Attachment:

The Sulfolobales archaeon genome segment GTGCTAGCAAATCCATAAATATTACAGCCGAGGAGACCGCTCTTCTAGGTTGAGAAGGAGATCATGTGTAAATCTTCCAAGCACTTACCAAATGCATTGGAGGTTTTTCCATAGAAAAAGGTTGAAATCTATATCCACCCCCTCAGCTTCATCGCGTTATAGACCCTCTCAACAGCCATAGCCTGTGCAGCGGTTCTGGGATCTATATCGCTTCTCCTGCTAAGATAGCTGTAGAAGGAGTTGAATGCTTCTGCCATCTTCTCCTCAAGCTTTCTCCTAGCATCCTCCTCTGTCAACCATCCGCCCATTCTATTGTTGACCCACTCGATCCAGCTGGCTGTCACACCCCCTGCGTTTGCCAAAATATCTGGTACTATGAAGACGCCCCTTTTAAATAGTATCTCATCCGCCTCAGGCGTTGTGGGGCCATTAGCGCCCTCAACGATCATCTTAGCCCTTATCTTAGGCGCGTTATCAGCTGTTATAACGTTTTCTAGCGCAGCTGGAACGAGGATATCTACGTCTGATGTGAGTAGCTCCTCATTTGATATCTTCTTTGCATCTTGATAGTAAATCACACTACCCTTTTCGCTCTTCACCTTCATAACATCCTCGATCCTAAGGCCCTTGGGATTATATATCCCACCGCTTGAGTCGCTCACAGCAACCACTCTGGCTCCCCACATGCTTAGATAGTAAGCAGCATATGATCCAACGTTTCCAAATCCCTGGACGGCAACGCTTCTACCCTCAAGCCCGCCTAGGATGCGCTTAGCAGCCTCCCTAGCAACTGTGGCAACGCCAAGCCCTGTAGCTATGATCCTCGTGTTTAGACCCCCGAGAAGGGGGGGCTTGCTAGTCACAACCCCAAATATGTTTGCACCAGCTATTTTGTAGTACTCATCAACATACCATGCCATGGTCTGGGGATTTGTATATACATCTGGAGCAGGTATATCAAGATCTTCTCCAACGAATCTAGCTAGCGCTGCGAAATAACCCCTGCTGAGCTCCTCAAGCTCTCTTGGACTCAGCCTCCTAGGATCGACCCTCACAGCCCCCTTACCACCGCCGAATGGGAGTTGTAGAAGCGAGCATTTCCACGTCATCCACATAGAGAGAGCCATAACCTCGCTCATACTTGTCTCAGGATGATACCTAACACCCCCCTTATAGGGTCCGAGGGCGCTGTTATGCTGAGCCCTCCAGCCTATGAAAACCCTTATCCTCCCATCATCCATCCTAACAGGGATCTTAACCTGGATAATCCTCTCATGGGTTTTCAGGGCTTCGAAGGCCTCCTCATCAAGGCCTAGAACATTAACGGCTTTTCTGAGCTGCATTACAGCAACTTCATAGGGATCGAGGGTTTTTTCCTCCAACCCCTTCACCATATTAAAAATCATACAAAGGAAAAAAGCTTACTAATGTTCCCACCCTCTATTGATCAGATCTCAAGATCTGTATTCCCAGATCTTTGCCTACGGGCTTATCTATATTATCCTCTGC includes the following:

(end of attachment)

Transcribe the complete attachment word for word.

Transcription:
The Sulfolobales archaeon genome segment GTGCTAGCAAATCCATAAATATTACAGCCGAGGAGACCGCTCTTCTAGGTTGAGAAGGAGATCATGTGTAAATCTTCCAAGCACTTACCAAATGCATTGGAGGTTTTTCCATAGAAAAAGGTTGAAATCTATATCCACCCCCTCAGCTTCATCGCGTTATAGACCCTCTCAACAGCCATAGCCTGTGCAGCGGTTCTGGGATCTATATCGCTTCTCCTGCTAAGATAGCTGTAGAAGGAGTTGAATGCTTCTGCCATCTTCTCCTCAAGCTTTCTCCTAGCATCCTCCTCTGTCAACCATCCGCCCATTCTATTGTTGACCCACTCGATCCAGCTGGCTGTCACACCCCCTGCGTTTGCCAAAATATCTGGTACTATGAAGACGCCCCTTTTAAATAGTATCTCATCCGCCTCAGGCGTTGTGGGGCCATTAGCGCCCTCAACGATCATCTTAGCCCTTATCTTAGGCGCGTTATCAGCTGTTATAACGTTTTCTAGCGCAGCTGGAACGAGGATATCTACGTCTGATGTGAGTAGCTCCTCATTTGATATCTTCTTTGCATCTTGATAGTAAATCACACTACCCTTTTCGCTCTTCACCTTCATAACATCCTCGATCCTAAGGCCCTTGGGATTATATATCCCACCGCTTGAGTCGCTCACAGCAACCACTCTGGCTCCCCACATGCTTAGATAGTAAGCAGCATATGATCCAACGTTTCCAAATCCCTGGACGGCAACGCTTCTACCCTCAAGCCCGCCTAGGATGCGCTTAGCAGCCTCCCTAGCAACTGTGGCAACGCCAAGCCCTGTAGCTATGATCCTCGTGTTTAGACCCCCGAGAAGGGGGGGCTTGCTAGTCACAACCCCAAATATGTTTGCACCAGCTATTTTGTAGTACTCATCAACATACCATGCCATGGTCTGGGGATTTGTATATACATCTGGAGCAGGTATATCAAGATCTTCTCCAACGAATCTAGCTAGCGCTGCGAAATAACCCCTGCTGAGCTCCTCAAGCTCTCTTGGACTCAGCCTCCTAGGATCGACCCTCACAGCCCCCTTACCACCGCCGAATGGGAGTTGTAGAAGCGAGCATTTCCACGTCATCCACATAGAGAGAGCCATAACCTCGCTCATACTTGTCTCAGGATGATACCTAACACCCCCCTTATAGGGTCCGAGGGCGCTGTTATGCTGAGCCCTCCAGCCTATGAAAACCCTTATCCTCCCATCATCCATCCTAACAGGGATCTTAACCTGGATAATCCTCTCATGGGTTTTCAGGGCTTCGAAGGCCTCCTCATCAAGGCCTAGAACATTAACGGCTTTTCTGAGCTGCATTACAGCAACTTCATAGGGATCGAGGGTTTTTTCCTCCAACCCCTTCACCATATTAAAAATCATACAAAGGAAAAAAGCTTACTAATGTTCCCACCCTCTATTGATCAGATCTCAAGATCTGTATTCCCAGATCTTTGCCTACGGGCTTATCTATATTATCCTCTGC includes the following: